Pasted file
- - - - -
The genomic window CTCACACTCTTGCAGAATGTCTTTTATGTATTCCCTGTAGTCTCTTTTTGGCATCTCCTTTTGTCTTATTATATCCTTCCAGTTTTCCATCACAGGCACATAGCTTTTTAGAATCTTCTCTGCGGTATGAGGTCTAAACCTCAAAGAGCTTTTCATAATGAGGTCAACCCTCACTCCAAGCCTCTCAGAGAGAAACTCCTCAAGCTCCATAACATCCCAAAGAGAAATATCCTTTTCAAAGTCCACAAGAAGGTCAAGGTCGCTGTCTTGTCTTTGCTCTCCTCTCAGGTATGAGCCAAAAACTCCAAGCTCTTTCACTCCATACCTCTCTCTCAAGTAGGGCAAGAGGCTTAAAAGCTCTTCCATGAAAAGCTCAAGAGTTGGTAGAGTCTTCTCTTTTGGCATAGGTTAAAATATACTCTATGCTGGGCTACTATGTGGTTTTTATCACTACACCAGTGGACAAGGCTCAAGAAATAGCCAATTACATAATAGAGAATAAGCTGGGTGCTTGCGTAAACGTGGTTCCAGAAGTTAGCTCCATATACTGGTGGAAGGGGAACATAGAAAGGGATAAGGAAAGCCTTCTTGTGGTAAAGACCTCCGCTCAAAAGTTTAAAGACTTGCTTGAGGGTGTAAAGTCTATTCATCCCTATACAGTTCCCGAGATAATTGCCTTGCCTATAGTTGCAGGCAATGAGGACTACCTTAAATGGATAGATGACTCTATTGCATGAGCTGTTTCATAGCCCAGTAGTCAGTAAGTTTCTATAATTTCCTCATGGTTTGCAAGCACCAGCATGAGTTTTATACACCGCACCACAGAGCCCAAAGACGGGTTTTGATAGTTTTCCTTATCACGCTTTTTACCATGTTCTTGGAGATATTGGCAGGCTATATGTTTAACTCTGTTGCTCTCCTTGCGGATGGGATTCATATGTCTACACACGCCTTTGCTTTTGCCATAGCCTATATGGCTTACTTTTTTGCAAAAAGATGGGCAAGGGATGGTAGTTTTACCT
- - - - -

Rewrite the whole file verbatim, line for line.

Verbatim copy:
The genomic window CTCACACTCTTGCAGAATGTCTTTTATGTATTCCCTGTAGTCTCTTTTTGGCATCTCCTTTTGTCTTATTATATCCTTCCAGTTTTCCATCACAGGCACATAGCTTTTTAGAATCTTCTCTGCGGTATGAGGTCTAAACCTCAAAGAGCTTTTCATAATGAGGTCAACCCTCACTCCAAGCCTCTCAGAGAGAAACTCCTCAAGCTCCATAACATCCCAAAGAGAAATATCCTTTTCAAAGTCCACAAGAAGGTCAAGGTCGCTGTCTTGTCTTTGCTCTCCTCTCAGGTATGAGCCAAAAACTCCAAGCTCTTTCACTCCATACCTCTCTCTCAAGTAGGGCAAGAGGCTTAAAAGCTCTTCCATGAAAAGCTCAAGAGTTGGTAGAGTCTTCTCTTTTGGCATAGGTTAAAATATACTCTATGCTGGGCTACTATGTGGTTTTTATCACTACACCAGTGGACAAGGCTCAAGAAATAGCCAATTACATAATAGAGAATAAGCTGGGTGCTTGCGTAAACGTGGTTCCAGAAGTTAGCTCCATATACTGGTGGAAGGGGAACATAGAAAGGGATAAGGAAAGCCTTCTTGTGGTAAAGACCTCCGCTCAAAAGTTTAAAGACTTGCTTGAGGGTGTAAAGTCTATTCATCCCTATACAGTTCCCGAGATAATTGCCTTGCCTATAGTTGCAGGCAATGAGGACTACCTTAAATGGATAGATGACTCTATTGCATGAGCTGTTTCATAGCCCAGTAGTCAGTAAGTTTCTATAATTTCCTCATGGTTTGCAAGCACCAGCATGAGTTTTATACACCGCACCACAGAGCCCAAAGACGGGTTTTGATAGTTTTCCTTATCACGCTTTTTACCATGTTCTTGGAGATATTGGCAGGCTATATGTTTAACTCTGTTGCTCTCCTTGCGGATGGGATTCATATGTCTACACACGCCTTTGCTTTTGCCATAGCCTATATGGCTTACTTTTTTGCAAAAAGATGGGCAAGGGATGGTAGTTTTACCT